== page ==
On the second anniversary of the military-Islamist orchestrated referendum of 19 March 2011, deliberately putting the cart in front of the horse in post-Mubarak’s state rebuilding, one should always remember that Egypt is choosing the long path to meet the demand of the revolution and will suffer the consequences. It is clearly one of those revolutions that takes years to process.
25 January 2011 was not the beginning. It was just the spark of a larger-scale revolutionary process, while the fall of Mubarak definitely was not the end, as the military and the Muslim Brotherhood (MB) are trying to market.
It is all about phases and levels in a long complex revolutionary game, whether the military, the MB and the stability-hungry Couch Party like it or not. People’s aspirations are simply beyond these entities’ capacity to control or suppress.
The period between 2008 (and maybe earlier) and 2011 was the warm-up phase of the revolution. Mubarak’s fall marks the revolution’s level I, while level II apparently is in the making and waiting for the right spark. Details of the build-up stage are very similar in concept, but maybe different in the level of complexity, chaos and normality of violence.
Economically speaking, people are still suffering under the same principals of economic injustice and corruption. Gamal Mubarak’s new economic laws introduced in 2004 are no different to Khayrat El-Shater’s model introduced after 2011. The economic reasons for frustration that pushed the people to the streets in 25 January are still the same or even harsher, given the current miserable economic performance of the country.
Opposition under Mubarak was a non-representative political entity of the people. But is today’s opposition a representative one? Definitely not. The average citizen has obviously lost faith in opposition figures of all stripes due to their miserable performance and fragmentation since Mubarak’s fall. Their stance first on the military, then later on the MB and now on this chaos is creating nothing but anger in the streets.
The difference in political practices between the National Democratic Party (NDP) and the Muslim Brotherhood (MB) is not huge when it comes to the issue of parliamentary elections.
In 2010, the NDP insisted on holding elections in the middle of political chaos, full of uncertainties and in the absence of major players, which was one of the reasons for increasing frustration in the streets. Today, the MB also insists on having parliamentary elections held as soon as possible, despite the legislative deficiencies as identified by the Constitutional Court. The MB has been seen using the same loyalty-buying tactics as the NDP: your vote for cooking oil and sugar.
At the beginning of January 2011, the security forces knew there was something brewing in the streets. Obviously, they did not know how big it would be. No one did. But they had a high level of brutal and blunt confidence that they would manage. They thought it was just about some kids that they would beat up a little and arrest some; then the rest would chicken out and run home. Well, that was not the case after all and the security heroes were the ones running home and hiding from those kids.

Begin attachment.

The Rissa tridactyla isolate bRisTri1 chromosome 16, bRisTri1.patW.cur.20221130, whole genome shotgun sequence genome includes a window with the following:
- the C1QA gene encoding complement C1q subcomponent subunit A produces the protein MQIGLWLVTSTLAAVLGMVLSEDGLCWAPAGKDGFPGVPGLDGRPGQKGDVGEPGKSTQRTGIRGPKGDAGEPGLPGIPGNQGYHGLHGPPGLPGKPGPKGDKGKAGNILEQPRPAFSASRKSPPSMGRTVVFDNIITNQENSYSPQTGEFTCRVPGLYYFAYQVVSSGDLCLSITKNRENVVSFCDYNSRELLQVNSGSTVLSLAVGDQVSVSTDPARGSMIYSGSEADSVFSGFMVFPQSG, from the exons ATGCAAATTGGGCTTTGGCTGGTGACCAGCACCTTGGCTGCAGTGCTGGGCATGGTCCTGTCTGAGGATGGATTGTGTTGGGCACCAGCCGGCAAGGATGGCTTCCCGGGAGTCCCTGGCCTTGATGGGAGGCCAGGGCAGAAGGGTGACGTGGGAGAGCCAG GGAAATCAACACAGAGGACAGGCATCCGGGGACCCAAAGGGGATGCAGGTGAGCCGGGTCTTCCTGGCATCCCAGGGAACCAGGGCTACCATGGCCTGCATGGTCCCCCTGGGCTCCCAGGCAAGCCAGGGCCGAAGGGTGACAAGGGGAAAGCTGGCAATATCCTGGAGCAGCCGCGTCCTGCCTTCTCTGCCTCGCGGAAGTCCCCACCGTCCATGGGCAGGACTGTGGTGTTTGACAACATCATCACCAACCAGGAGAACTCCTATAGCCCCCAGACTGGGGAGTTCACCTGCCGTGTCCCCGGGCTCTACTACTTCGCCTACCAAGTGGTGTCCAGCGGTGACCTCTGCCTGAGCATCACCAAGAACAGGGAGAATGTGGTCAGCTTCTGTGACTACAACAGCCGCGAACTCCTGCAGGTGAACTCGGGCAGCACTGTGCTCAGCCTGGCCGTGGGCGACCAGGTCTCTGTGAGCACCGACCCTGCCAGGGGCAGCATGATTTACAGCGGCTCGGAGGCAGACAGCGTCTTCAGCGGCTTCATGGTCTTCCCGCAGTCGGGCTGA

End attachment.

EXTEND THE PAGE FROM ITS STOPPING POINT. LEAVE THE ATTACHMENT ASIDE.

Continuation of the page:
With a much higher level of complexity, today might be a similar situation. The security mentality has definitely changed in relation to their confidence in their ability to suppress young protesters. However, there is a new element here since the expansion of Islamist power in the political scene of Egypt.
I think the Islamist groups, networks, and brainwashed supporters are very confident that in the worst case scenario, when people head again to the streets en masse for the same obvious reasons as pre-2011, they will step into support the riot police and teach those “corrupted and lost young Muslim revolutionaries” a lesson. And they believe they have enough power and agency to do so, and that it is their legitimate duty to defend the newly-born Islamist project.
It is nothing but another classic example of delusional belief in power and control. They have to learn from their experience at the Itihadiya presidential palace clashes in early December 2012, when they attacked protesters camped there in opposition to Morsi’s controversial presidential decree. They managed for the first time after Mubarak’s fall to unite the people against them and cause a significant loss in popularity, even among your average conservative citizens.
The stage seems to be more than ready for another massive wave of protests. Maybe even a more violent wave. There is enough tension in the air for something to explode when ignited by the right spark. But what is the right spark? Here is the question that no one will ever have an answer to until it happens. Sparks act unexpectedly, as we have learned since the breakout of the Arab uprisings.
Mohamed Bouazizi set himself on fire, sparking a whole revolution in Tunisia. Several frustrated Egyptian citizens performed the same desperate act in the two weeks following Ben Ali’s escape and nothing happened.
Images of Khalid Said, brutally murdered by security forces, were meant to simply bring awareness to the people that they should not accept such practices any longer. It went far beyond this initial goal and toppled one of the most locally and internationally-supported dictators.
A few weeks ago images of Mohamed El Gendy, a kidnapped protester tortured to death by security forces, were all over the media. His manner of death was very similar to Khalid Said’s story. Nothing happened.
Egypt is clearly on the verge of level II for the revolution, this time with more complexities and the advanced skills gained in the past two years by all players. It is just a matter of the right spark that no one can expect or foresee.